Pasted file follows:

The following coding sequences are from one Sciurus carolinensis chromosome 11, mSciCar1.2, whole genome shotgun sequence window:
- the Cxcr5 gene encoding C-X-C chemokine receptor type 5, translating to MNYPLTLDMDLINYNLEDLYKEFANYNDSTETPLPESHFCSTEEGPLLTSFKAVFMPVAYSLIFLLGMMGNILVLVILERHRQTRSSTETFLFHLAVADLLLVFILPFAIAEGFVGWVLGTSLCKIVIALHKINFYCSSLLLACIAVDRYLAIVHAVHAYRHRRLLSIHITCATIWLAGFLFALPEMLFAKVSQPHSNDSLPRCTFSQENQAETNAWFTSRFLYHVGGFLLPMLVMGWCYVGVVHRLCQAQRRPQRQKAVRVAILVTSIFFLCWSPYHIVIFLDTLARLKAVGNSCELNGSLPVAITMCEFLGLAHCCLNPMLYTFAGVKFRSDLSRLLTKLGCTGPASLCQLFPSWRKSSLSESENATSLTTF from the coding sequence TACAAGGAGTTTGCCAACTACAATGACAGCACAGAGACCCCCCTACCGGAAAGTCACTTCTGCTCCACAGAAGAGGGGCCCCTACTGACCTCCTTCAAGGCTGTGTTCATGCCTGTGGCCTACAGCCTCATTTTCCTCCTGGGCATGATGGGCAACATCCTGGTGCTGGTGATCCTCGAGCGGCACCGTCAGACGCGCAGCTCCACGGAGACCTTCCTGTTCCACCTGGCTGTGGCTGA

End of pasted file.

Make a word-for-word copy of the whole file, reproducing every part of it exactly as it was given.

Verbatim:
The following coding sequences are from one Sciurus carolinensis chromosome 11, mSciCar1.2, whole genome shotgun sequence window:
- the Cxcr5 gene encoding C-X-C chemokine receptor type 5, translating to MNYPLTLDMDLINYNLEDLYKEFANYNDSTETPLPESHFCSTEEGPLLTSFKAVFMPVAYSLIFLLGMMGNILVLVILERHRQTRSSTETFLFHLAVADLLLVFILPFAIAEGFVGWVLGTSLCKIVIALHKINFYCSSLLLACIAVDRYLAIVHAVHAYRHRRLLSIHITCATIWLAGFLFALPEMLFAKVSQPHSNDSLPRCTFSQENQAETNAWFTSRFLYHVGGFLLPMLVMGWCYVGVVHRLCQAQRRPQRQKAVRVAILVTSIFFLCWSPYHIVIFLDTLARLKAVGNSCELNGSLPVAITMCEFLGLAHCCLNPMLYTFAGVKFRSDLSRLLTKLGCTGPASLCQLFPSWRKSSLSESENATSLTTF from the coding sequence TACAAGGAGTTTGCCAACTACAATGACAGCACAGAGACCCCCCTACCGGAAAGTCACTTCTGCTCCACAGAAGAGGGGCCCCTACTGACCTCCTTCAAGGCTGTGTTCATGCCTGTGGCCTACAGCCTCATTTTCCTCCTGGGCATGATGGGCAACATCCTGGTGCTGGTGATCCTCGAGCGGCACCGTCAGACGCGCAGCTCCACGGAGACCTTCCTGTTCCACCTGGCTGTGGCTGA